I don't own that thought

When you spend the majority of your day inside your house with a bunch of baby humans, there’s a lot of time for thinking. My mother always said I thought too much, and it certainly doesn’t further the cause for me to spend the better part of my life talking to myself. But that’s the way of it, I suppose. I am my own most constant companion.

Amidst all this thinking, the unfortunate reality is that a lot of garbage seeps in to my daily dialogue. Judgments about myself, judgments about my husband, judgments about my children, judgments about my neighbors, and judgments about the mailman who always loses my mail. Judgments about the weather, judgments about my (lack of) decoration skills, judgments about my use of time… the list goes on and on. All this judging builds a lot of negativity and frustration in my life. And in an effort to avoid this grumpy lifestyle, I spend a lot of time shutting down these thoughts.

But until recently I hadn’t realized that the very act of shutting these thoughts down was part of the negative cycle. Every time I closed down one of these thoughts, I also repeated in my head “Why am I always thinking thoughts like this? Why am I such a judgmental, negative person?” I was seeing myself in a very poor light.

Recently I read two articles, which offered me illumination on my judging problems. The first, here at Segullah, talked about just stopping the judging thoughts. Not swinging either direction, or deliberating on the process at all. Just. Stopping. The second, here at Momastery, talked about speaking kindly to oneself, loving oneself, and forgiving oneself.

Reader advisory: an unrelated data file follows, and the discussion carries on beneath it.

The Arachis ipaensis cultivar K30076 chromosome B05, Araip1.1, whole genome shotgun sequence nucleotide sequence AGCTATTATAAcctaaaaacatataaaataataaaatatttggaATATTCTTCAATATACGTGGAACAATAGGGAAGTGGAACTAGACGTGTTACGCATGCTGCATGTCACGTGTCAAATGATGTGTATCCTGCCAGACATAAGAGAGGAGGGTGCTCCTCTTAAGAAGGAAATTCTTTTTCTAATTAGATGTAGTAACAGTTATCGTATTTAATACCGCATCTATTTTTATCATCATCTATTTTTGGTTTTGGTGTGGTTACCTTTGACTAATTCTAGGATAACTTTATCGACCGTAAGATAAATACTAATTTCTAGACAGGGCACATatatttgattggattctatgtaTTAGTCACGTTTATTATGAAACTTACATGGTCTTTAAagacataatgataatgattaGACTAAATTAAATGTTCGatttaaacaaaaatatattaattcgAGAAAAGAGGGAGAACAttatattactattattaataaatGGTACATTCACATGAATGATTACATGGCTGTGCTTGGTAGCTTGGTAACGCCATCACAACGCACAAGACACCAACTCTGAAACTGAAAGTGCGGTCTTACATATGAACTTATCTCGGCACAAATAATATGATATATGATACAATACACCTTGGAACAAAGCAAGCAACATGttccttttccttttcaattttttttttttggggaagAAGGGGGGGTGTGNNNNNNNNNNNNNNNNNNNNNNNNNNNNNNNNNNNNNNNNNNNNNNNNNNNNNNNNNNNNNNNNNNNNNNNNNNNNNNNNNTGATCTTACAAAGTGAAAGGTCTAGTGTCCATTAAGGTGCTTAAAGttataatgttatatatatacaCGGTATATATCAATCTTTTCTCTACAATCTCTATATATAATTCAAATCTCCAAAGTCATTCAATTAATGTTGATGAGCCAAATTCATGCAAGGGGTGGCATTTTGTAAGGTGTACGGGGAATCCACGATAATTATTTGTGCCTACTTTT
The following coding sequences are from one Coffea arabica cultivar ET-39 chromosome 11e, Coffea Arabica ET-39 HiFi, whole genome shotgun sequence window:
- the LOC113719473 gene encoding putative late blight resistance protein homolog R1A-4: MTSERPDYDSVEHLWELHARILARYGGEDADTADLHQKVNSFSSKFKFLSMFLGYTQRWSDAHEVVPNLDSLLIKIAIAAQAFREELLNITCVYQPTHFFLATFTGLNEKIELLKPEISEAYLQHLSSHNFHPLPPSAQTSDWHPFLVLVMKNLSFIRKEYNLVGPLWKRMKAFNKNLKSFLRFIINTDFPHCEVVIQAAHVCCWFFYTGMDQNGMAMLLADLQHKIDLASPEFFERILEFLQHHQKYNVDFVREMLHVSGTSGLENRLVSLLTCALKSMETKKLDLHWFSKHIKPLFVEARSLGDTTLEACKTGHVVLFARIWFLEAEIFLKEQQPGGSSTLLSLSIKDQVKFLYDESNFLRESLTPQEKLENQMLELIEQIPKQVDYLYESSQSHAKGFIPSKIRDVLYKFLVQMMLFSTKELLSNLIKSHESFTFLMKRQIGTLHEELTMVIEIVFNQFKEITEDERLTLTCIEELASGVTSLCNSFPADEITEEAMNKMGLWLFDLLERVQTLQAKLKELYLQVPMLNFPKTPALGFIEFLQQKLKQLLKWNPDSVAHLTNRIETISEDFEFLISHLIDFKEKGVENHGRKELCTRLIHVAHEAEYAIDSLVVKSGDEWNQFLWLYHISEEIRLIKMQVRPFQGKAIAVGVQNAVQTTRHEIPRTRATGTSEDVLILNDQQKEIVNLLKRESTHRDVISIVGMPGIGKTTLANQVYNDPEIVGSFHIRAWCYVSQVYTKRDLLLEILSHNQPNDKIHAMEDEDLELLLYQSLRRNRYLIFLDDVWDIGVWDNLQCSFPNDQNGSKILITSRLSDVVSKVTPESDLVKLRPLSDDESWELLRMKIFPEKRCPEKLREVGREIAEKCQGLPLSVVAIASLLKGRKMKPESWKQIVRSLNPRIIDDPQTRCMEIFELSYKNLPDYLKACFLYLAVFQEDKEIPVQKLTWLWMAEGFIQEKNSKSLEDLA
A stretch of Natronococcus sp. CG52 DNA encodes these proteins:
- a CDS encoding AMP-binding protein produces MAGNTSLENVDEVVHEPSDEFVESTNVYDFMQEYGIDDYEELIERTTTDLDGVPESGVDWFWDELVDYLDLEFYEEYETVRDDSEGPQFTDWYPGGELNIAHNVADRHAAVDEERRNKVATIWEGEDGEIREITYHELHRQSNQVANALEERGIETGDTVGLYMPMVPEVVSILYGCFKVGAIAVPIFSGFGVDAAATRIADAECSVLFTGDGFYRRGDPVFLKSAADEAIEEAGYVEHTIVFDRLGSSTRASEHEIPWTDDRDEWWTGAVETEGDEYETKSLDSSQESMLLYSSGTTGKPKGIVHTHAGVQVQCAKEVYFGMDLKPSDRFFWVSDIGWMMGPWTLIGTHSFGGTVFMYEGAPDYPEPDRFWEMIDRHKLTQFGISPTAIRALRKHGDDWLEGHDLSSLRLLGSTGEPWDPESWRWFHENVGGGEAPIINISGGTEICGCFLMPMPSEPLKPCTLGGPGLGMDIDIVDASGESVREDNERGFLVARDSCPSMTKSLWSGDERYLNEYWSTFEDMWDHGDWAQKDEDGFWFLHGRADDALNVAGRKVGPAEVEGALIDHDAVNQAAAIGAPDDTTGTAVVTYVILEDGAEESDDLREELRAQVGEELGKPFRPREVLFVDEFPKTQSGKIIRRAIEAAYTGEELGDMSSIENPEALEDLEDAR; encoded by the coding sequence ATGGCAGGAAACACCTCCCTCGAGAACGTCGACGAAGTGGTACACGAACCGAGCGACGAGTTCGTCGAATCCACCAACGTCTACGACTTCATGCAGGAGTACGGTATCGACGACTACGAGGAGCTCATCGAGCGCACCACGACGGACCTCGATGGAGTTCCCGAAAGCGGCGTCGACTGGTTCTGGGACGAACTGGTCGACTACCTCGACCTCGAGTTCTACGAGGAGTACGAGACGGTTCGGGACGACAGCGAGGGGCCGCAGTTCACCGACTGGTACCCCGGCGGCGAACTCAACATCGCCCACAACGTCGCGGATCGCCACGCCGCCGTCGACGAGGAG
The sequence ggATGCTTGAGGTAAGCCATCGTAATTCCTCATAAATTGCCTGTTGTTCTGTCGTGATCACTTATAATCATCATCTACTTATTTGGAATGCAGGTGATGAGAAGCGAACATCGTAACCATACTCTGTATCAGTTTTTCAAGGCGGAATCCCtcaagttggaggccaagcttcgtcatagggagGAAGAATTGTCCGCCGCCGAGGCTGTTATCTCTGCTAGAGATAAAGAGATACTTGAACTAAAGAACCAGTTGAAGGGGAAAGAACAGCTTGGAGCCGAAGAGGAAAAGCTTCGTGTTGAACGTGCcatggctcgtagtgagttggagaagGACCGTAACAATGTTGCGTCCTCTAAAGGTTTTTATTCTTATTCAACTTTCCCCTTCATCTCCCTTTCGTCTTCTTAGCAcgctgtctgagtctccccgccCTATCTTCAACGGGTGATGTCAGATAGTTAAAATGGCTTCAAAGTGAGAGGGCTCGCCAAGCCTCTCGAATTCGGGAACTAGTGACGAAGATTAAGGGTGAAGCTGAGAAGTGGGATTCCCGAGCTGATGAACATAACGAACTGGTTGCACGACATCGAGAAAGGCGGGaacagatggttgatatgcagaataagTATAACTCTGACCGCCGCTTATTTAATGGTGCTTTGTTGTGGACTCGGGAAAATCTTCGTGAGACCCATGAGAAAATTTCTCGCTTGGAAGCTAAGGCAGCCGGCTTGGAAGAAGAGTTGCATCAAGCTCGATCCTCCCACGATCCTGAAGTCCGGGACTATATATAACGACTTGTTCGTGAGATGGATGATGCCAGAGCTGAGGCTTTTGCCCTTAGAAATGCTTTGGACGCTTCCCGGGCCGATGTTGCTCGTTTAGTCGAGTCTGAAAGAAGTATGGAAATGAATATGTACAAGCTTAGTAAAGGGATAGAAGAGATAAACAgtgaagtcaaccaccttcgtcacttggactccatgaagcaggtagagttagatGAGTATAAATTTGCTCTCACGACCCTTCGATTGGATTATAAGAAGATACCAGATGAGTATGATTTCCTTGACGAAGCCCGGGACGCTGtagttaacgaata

It was then that I realized an important fact. Sure, these grumpy, negative thoughts did jump into my head, but I didn’t have to own them. I didn’t have to make them mine. I could un-own them, and as soon as I did – it set me free. “That is not a thought I agree with,” I now say to myself. “That is not something I think.” “I. Do. Not. Own. That. Thought.”

The thoughts that degrade ourselves and others do not need to be offered a stage in our minds, and we do not have to author them. We can set them aside as soon as they dare show their heads. We can remind them they are not ours. We don’t want those things. We don’t think those things. They are not ours.

We do not own those thoughts.


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